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JLC Tax Deductions

JLC Tax Deductions

We understand these life-changing services can be costly and require a significant financial commitment. We’re here to help.

Valuable Tax Deducations & Credits

There are a number of valuable tax deductions and credits that may be available to families who have students with diagnosed learning disabilities enrolled in the JLC. While many families take advantage of standard college tax deductions, many do not take the medical tax deduction for educational expenses. Since the JLC is for students who have been diagnosed with a learning disability, parents may be eligible for a medical tax deduction for tuition, fees, room, board, and other associated expenses. The IRS has ruled that a wide range of these education-related expenses for students enrolled in the JLC may be deductible as medical expenses.

The IRS permits taxpayers to deduct any medical or dental expenses that exceed 10% of their Adjusted Gross Income. In addition, the American Opportunity Tax Credit and the Lifetime Learning Tax Credit may also offer tax benefits to help with higher education costs.

Since University of the Ozarks cannot offer tax advice or tax opinions, we recommend that you consult with your tax advisor about your options.

Helpful IRS Publications in PDF Format

IRS Publication 502 – Medical and Dental Expenses

“You can include in medical expenses the cost (tuition, meals and lodging) of attending a school that furnishes special education to help a child overcome learning disabilities. A doctor must recommend that the child attend the school. Overcoming the learning disabilities must be the principal reason for attending the school, and any ordinary education must be incidental to the special education provided.”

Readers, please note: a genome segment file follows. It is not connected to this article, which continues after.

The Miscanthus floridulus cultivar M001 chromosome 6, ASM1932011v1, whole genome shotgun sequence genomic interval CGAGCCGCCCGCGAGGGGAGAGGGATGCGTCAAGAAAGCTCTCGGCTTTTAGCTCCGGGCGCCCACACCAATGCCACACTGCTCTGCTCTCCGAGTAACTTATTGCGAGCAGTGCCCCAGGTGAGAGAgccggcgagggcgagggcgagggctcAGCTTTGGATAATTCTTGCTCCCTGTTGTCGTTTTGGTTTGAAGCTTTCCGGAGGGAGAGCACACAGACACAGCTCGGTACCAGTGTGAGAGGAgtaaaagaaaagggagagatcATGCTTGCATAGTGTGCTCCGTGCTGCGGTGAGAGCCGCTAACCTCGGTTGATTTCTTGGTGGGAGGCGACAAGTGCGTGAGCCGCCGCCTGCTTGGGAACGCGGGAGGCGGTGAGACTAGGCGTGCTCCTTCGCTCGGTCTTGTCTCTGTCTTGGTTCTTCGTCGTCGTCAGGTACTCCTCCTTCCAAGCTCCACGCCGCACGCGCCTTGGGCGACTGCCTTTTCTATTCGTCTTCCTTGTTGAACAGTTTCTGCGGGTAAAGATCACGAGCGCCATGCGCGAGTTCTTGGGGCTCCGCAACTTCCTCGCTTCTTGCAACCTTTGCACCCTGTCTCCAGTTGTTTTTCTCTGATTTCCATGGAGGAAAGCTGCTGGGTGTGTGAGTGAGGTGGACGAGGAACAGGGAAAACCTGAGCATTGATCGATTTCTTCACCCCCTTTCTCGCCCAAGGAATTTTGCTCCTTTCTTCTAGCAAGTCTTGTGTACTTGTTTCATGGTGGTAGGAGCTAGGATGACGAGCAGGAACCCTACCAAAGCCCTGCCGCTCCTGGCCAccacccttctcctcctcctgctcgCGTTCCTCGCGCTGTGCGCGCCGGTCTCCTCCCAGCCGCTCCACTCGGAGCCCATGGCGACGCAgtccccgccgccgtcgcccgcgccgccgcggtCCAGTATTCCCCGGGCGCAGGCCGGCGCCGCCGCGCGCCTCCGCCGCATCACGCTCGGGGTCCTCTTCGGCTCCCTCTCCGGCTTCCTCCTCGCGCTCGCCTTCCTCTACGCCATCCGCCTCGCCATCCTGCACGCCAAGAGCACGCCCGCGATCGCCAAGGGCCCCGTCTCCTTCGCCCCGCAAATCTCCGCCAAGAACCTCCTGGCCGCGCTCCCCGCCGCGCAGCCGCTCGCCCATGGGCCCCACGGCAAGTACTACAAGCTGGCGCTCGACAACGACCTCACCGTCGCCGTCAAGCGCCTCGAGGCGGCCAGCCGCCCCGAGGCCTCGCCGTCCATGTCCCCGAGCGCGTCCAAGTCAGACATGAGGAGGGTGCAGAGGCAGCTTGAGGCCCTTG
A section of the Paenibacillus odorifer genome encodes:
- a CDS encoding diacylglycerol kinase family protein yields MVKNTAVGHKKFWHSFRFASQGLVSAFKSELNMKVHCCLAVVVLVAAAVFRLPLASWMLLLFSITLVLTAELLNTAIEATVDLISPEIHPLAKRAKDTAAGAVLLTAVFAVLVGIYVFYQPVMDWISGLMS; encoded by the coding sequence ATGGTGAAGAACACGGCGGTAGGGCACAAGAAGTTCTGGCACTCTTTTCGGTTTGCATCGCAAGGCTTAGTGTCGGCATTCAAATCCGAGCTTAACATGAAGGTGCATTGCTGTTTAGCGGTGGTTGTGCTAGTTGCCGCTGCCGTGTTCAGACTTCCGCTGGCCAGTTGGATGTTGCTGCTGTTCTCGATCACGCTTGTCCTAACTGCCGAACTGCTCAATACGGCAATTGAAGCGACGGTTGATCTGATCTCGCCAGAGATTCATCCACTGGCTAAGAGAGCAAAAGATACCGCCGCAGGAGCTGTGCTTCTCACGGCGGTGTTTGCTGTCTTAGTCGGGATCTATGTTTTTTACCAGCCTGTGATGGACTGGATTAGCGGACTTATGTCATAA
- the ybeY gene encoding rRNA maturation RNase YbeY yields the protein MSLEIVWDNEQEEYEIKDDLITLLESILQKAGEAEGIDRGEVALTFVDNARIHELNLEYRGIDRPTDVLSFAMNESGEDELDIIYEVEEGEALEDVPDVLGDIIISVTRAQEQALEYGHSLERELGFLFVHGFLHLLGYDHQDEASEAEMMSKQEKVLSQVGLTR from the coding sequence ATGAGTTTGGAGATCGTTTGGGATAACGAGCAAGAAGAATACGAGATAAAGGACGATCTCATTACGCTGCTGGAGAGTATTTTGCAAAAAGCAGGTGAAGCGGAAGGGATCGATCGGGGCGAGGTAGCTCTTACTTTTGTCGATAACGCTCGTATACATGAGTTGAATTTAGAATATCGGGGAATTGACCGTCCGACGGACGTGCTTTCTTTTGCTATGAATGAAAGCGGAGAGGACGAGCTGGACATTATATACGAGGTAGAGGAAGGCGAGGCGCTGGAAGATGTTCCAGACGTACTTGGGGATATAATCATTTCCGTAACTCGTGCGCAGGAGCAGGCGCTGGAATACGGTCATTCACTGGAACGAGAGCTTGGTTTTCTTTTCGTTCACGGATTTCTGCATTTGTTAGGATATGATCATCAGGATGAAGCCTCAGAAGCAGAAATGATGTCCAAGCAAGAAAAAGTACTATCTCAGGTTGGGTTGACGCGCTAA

In an attempt to clarify IRS Publication 502 a Private Letter Ruling 200521003 dated 5/27/2005 was published which states:

“Helping the student overcome a physical or mental handicap and move on to normal education and living is the essence of special education. Normal education is not medical care because it is not designed to help someone overcome a medical disability. Thus a physician or other qualified professional must diagnose a medical condition requiring special education to correct the condition for that education to be medical care. The school need not employ physicians to provide that special education, but must have professional staff competent to design and supervise a curriculum providing medical care. Overcoming the learning disabilities must be a principal reason for attending the school, and any ordinary education received must be incidental to the special education provided.”

IRS Publication 907 – Tax Highlights for Persons with Disabilities

IRS Revenue Ruling 78-340 – Medical Expenses: Tuition or Tutoring Fees

IRS Private Letter Ruling 8401024 – School for Learning Disabilities

IRS Private Letter Ruling 200521003 – Medical expense deductions – dyslexia

IRS Private Letter Ruling 8447014 – What is Medical Care?

Practice Aid O502 – Deductible and Non-Deductible Medical Expenses

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